Often there is more than one right answer.
When I was young, I used to enjoy watching reruns of the original Star Trek T.V. show. I particularly liked Mr. Spock, who always knew exactly what to do. He always did it without any apparent anxiety or fear regardless of what dangers he faced. He did this by relying on "logic" that dictated what ought to be done in every situation.
But let's think a minute and consider what the world would be like if every person followed a rigid set of rules that determined exactly what to do in every circumstance. In the most common situation, where there is no unique challenge arising to the person, the person would do the same thing as every other person. In that case, how would people choose different paths for their educations or careers?
In our world, people choose different roles according to their interests and talents, but that wouldn't happen if each person's actions were dictated by the same rule book. Without the ability to have multiple roles in society, we would be very limited in what could be accomplished.
Moreover, how could learning occur? Discovery and invention are only possible if we try new things. How can a person try new things if their every action is dictated by a set of rules?
Mr. Spock was portrayed as if he didn't have any emotions. But in the real world, emotions are merely a manifestation of motivators. Motivators are what guides the learning process, so that the animal can have flexibility in their choices while still being able to pursue an objective. Motivators are an integral part of the learning system.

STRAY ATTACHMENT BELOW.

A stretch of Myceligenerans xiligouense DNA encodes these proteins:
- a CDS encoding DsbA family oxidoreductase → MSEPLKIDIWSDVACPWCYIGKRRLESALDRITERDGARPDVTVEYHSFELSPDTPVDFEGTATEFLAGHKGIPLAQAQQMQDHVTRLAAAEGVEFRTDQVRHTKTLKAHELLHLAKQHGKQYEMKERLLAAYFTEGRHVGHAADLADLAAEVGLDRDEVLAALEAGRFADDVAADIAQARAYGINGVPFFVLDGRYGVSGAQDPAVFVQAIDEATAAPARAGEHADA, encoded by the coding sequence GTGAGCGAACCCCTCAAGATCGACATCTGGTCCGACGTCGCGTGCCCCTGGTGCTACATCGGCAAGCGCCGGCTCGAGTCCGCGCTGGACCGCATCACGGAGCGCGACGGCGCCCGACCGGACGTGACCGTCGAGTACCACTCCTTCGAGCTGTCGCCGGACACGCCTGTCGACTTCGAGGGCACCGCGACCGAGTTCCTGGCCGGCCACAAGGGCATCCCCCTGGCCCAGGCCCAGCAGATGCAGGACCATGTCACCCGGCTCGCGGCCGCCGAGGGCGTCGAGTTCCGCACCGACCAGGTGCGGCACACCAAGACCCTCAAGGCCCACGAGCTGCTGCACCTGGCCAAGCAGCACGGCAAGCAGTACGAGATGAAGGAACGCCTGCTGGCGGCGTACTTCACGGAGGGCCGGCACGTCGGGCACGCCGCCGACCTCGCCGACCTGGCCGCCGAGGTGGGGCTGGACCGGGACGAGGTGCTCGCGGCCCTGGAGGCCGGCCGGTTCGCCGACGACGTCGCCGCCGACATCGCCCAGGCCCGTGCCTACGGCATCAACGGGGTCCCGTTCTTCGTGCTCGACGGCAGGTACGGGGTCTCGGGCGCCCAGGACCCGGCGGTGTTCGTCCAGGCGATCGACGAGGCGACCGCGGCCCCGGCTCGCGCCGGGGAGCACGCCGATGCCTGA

Perhaps Mr. Spock eliminated anxiety by following his rigid rules of "logic" but he also eliminated any joy from his life. Much joy comes from discovery.
In our schools we are often given problems where we are expected to find the right answer. We are given multiple-choice tests where we must pick the "best" answer. We do math problems where there is only one correct solution.
But in the real world there is often more than one path that can take us to a good result. Even in math, we see that some problems are not equalities; some involve "greater than" or "less than" equasions with an infinite range of correct answers (and also an infinite range of incorrect answers).
Real life often involves dividing the good from the evil and choosing from a wide range of good choices. For example, if charitable giving is good, consider that there are many charities to choose from. These include disaster relief, providing education for those who couldn't afford it, doing research on cures to diseases, and many others too numerous to list. For any given kind of charity, donors who are knowledgeable of that kind of work will direct their donations to the charities that do it best. In aggregate, many different charities are supported and a great amount of worthwhile good is accomplished.
Sometimes there is more than one "right answer". An example I like to use is the "rules of the road". In some nations people drive on the right side of the road, while in others they drive on the left. Which is best? Answer: it doesn't matter so long as people follow the agreed-upon rule for their nation--otherwise there would be collisions.
This is what makes ethics interesting. It's not just about defining and following rules. It's also about discovery and invention, setting goals, chosing from among various good paths, and enjoying life!
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Copyright Arthur de Leyssac, 2014, All Rights Reserved.